ESS: How does CFO’s role differ, if it does, from other CXOs’? What do you bring as a CFO to the strategic discussion in your organization?
Mainur: CFOs work as a bridge between the shareholders and the management. As we know there are agency problems between the management and the shareholders, CFOs play a pivotal role in securing balance between the interests of the two groups. CFOs do not have any individual business delivery targets like CMOs who need to increase market share and deliver revenue growth by giving offers, discounts etc. CFOs are not against business growth or expansion but they bring the perspectives into the discussion . As an advisor and trusted business partner to the CEO and the management team I stress on how to de-risk the business in terms of delivering performance targets. Through rolling business forecasts and value added analysis I support the CXOs to take corrective actions to mend the performance gaps. My focus is more on bottom line improvement which helps with healthy cashflow and returns to the shareholders.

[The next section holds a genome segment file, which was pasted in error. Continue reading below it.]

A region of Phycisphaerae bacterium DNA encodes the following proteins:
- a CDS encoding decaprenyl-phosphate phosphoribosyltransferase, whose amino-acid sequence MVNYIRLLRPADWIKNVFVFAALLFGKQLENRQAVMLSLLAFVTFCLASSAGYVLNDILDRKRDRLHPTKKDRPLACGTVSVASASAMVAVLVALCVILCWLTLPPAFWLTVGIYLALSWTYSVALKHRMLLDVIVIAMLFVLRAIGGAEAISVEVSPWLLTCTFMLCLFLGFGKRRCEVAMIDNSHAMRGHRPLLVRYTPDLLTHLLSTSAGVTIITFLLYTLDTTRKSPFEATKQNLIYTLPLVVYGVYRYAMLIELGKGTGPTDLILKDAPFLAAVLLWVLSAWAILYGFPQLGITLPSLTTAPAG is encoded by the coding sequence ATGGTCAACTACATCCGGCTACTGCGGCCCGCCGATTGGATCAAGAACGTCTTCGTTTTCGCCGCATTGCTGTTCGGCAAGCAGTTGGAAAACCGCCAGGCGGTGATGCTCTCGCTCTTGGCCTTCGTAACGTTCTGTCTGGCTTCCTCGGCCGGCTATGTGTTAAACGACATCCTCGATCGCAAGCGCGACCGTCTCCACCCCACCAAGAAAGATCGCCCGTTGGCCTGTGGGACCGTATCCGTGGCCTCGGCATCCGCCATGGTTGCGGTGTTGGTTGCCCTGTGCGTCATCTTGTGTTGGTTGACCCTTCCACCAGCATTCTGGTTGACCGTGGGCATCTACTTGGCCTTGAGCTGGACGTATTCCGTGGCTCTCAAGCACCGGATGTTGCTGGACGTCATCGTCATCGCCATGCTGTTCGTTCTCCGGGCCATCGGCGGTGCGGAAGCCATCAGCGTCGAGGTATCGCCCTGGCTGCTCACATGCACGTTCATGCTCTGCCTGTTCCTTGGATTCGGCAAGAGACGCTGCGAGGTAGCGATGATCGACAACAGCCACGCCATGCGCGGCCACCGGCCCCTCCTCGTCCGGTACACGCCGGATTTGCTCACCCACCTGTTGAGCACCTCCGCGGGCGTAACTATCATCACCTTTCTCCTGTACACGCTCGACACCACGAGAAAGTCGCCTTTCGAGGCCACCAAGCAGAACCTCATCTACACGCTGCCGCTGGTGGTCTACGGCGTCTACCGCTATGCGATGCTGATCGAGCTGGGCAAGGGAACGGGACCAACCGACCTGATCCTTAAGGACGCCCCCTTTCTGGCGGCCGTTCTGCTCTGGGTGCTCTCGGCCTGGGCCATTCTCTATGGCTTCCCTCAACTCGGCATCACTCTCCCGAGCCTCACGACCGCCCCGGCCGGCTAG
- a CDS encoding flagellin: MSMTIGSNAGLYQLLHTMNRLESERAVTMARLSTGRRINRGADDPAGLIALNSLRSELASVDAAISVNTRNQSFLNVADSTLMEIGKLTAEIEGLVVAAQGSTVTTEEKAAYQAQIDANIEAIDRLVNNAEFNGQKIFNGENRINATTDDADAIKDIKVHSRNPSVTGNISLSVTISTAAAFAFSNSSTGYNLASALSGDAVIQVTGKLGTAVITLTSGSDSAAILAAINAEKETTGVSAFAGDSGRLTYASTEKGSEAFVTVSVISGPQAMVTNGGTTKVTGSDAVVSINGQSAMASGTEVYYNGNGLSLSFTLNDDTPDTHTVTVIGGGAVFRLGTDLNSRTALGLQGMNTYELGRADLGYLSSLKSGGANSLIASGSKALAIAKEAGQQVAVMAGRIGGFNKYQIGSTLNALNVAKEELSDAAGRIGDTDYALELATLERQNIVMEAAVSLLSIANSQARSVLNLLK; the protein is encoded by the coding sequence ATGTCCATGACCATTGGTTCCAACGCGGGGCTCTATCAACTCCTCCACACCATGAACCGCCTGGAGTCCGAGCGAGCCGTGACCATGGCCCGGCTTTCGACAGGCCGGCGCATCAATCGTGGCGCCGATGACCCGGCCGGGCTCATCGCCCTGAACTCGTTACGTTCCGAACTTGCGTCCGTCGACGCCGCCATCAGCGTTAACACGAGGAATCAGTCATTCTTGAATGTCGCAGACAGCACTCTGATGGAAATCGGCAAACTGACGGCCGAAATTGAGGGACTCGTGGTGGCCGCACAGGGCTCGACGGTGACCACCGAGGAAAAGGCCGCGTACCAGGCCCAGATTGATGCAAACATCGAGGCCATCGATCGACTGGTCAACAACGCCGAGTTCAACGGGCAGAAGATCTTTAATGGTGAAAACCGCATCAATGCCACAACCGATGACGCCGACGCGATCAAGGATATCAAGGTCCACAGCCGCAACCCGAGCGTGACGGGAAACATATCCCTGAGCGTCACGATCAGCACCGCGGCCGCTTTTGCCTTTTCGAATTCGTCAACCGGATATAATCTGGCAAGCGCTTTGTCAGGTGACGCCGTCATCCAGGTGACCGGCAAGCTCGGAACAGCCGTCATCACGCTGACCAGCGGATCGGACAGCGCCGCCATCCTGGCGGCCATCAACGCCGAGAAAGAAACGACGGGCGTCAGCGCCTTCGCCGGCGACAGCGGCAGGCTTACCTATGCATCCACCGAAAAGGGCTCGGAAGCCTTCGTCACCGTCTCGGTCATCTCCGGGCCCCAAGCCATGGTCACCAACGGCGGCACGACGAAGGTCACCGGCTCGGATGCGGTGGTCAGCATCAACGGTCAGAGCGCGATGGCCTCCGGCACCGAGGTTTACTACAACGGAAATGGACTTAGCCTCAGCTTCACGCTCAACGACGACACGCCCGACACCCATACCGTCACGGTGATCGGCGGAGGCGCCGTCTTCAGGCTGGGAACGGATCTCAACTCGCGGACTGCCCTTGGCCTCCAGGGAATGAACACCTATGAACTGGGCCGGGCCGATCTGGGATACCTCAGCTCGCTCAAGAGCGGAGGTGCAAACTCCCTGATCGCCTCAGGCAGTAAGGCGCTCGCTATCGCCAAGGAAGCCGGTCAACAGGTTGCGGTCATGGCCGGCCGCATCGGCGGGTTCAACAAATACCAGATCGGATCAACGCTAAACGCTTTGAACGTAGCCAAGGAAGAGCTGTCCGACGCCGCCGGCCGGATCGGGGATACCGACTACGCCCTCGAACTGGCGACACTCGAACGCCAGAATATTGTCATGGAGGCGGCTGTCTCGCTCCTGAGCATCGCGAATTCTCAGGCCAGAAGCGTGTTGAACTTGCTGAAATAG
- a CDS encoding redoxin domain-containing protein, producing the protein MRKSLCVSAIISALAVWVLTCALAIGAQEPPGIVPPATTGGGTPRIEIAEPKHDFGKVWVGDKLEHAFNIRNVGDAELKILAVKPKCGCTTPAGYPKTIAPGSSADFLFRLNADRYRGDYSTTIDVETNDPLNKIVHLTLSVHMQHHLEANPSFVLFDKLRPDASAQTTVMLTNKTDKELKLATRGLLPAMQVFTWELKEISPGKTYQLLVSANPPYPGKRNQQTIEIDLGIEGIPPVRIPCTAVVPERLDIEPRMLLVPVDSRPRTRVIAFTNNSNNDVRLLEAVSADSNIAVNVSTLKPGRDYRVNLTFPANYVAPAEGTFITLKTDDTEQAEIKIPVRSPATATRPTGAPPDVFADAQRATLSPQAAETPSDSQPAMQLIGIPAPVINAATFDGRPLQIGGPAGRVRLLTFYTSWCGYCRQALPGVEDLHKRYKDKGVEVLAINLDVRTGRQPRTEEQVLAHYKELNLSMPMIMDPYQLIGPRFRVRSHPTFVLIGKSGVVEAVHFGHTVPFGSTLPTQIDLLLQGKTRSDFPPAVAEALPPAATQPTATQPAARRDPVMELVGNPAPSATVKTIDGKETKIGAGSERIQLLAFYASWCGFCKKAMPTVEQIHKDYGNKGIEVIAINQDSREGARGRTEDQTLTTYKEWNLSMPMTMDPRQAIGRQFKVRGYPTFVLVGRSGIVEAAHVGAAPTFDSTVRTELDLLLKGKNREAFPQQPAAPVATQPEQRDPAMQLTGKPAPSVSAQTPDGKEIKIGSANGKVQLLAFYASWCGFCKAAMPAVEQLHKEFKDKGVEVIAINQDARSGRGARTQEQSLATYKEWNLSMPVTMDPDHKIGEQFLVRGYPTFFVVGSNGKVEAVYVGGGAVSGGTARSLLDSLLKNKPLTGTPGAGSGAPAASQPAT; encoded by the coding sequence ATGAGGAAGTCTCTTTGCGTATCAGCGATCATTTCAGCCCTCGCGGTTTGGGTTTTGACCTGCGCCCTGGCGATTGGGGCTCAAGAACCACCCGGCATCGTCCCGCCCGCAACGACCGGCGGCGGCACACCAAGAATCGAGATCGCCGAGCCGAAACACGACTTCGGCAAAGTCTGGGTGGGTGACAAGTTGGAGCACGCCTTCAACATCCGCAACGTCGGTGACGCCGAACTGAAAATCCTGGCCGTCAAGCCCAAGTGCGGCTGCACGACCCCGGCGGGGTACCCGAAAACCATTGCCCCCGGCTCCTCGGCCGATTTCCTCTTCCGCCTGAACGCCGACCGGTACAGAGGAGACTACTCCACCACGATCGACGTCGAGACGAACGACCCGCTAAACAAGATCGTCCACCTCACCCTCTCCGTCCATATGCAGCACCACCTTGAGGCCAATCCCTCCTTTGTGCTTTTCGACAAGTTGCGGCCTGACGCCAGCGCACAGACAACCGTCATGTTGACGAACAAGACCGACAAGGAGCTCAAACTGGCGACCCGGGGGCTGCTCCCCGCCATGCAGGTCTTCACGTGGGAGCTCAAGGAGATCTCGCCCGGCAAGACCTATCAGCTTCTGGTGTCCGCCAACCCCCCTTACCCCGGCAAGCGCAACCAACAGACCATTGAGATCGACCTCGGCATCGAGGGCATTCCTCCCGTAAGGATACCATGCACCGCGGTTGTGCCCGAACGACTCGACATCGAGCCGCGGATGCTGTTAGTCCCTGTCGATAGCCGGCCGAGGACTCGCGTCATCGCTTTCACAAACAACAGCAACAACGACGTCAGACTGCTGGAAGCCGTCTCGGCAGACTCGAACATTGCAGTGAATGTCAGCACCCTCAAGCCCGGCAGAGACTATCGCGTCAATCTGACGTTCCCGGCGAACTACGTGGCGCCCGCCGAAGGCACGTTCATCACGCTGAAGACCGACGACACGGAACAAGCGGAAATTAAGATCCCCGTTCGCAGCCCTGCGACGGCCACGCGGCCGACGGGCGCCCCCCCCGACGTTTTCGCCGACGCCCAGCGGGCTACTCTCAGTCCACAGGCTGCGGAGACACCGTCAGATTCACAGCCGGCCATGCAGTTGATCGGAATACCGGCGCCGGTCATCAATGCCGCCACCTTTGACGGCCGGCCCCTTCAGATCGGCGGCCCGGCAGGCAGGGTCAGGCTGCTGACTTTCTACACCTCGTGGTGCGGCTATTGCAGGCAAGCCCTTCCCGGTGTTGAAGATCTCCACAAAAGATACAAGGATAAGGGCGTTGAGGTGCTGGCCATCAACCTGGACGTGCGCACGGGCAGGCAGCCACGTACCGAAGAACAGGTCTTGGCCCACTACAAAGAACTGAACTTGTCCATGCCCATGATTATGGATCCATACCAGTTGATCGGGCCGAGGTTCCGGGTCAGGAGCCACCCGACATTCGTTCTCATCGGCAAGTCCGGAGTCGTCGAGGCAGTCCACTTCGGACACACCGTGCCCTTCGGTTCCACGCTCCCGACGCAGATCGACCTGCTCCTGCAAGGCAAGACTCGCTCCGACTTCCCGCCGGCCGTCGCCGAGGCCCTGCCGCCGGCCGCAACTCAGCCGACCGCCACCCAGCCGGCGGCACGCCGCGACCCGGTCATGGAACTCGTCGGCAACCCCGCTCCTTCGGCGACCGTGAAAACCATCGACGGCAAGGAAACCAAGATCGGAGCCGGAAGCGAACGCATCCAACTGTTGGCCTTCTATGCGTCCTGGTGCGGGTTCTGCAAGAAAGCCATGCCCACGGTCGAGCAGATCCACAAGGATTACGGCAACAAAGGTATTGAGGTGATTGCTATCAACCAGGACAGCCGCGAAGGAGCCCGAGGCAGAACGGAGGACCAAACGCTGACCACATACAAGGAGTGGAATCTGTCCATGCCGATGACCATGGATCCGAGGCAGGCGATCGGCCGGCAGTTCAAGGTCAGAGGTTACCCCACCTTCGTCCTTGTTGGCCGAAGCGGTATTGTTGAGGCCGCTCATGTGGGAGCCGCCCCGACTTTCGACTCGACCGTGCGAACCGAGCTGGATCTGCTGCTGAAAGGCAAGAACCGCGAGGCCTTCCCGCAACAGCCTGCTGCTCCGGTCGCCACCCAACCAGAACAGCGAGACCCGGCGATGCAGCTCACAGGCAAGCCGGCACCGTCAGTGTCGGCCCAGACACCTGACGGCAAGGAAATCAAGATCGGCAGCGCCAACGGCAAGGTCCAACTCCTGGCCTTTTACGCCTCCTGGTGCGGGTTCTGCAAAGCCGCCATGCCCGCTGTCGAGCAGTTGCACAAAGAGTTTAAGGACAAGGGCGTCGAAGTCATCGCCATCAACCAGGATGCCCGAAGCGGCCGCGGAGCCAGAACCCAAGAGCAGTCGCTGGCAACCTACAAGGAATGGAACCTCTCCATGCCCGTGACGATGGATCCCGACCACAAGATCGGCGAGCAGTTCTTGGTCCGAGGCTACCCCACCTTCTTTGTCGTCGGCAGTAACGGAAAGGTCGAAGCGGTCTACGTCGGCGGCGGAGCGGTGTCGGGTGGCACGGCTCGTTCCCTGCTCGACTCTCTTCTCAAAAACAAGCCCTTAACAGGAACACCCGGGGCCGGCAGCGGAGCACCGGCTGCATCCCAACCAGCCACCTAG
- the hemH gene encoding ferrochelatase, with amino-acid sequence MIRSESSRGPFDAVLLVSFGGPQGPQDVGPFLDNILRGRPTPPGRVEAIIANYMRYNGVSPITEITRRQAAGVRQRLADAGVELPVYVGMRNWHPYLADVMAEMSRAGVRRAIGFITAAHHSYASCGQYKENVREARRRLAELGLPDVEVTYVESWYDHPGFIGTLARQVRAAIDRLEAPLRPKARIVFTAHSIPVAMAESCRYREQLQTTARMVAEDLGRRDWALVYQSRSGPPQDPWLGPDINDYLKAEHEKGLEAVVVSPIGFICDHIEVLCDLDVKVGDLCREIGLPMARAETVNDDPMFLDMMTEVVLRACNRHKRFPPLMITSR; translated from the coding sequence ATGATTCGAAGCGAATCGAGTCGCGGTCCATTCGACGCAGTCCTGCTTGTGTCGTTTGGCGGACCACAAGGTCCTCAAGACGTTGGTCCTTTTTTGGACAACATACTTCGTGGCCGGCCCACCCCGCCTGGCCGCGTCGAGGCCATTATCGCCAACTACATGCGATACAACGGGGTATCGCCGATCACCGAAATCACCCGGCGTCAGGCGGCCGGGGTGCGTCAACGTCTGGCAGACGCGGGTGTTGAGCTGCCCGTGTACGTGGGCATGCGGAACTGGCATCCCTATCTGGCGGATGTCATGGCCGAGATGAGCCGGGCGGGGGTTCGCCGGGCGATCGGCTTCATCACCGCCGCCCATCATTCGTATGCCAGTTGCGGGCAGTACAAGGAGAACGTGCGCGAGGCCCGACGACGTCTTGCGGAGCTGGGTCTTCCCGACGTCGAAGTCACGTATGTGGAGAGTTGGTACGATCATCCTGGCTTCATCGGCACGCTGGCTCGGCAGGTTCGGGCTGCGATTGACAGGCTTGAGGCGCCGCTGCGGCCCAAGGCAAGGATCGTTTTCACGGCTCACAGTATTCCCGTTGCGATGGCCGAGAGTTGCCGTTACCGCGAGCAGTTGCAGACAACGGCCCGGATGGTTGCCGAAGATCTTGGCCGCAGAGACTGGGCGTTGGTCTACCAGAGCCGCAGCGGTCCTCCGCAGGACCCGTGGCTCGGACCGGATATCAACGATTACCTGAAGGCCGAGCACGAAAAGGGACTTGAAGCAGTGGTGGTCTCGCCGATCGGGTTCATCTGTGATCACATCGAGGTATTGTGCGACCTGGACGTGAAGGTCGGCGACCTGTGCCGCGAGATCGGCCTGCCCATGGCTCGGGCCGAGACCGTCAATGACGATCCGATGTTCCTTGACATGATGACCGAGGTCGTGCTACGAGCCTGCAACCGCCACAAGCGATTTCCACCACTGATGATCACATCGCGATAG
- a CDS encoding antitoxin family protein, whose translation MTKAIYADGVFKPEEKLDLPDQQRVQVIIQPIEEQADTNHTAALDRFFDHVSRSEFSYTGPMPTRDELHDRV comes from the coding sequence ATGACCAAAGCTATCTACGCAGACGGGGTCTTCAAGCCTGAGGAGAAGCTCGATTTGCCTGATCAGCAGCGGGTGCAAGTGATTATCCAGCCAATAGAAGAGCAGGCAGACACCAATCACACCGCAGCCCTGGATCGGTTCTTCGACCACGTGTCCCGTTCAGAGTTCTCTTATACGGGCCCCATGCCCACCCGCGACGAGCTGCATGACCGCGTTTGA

ESS: What do you consider as the defining features of a business leader?
Mainur: Besides being a good story teller, energetic and inspirational, a business leader should be having the sense of vulnerability which helps him to learn things quickly and get along with the team with trust and openness. One critical success factor is the ability to delegate some of the work to his team members. So leaders should invest time to recruit the right persons. To be successful in business world A leader should have the features of ACT (Ownership and Accountability, Customer centricity and ability to Take risk with new projects and business ideas).
ESS: When you recruit people for your finance team, what skills in the candidates do you look for?
Mainur: Recruitment process varies depending on the hierarchy of roles. If we recruit for junior roles we assess candidates’ depth in functional knowledge, problem solving and technology skills. At the same time it is important for us to understand how he or she will be performing as team player. For more senior roles, besides functional skills we focus on the candidates leadership traits eg. inter-personal skills, story telling capacity and critical thinking ability.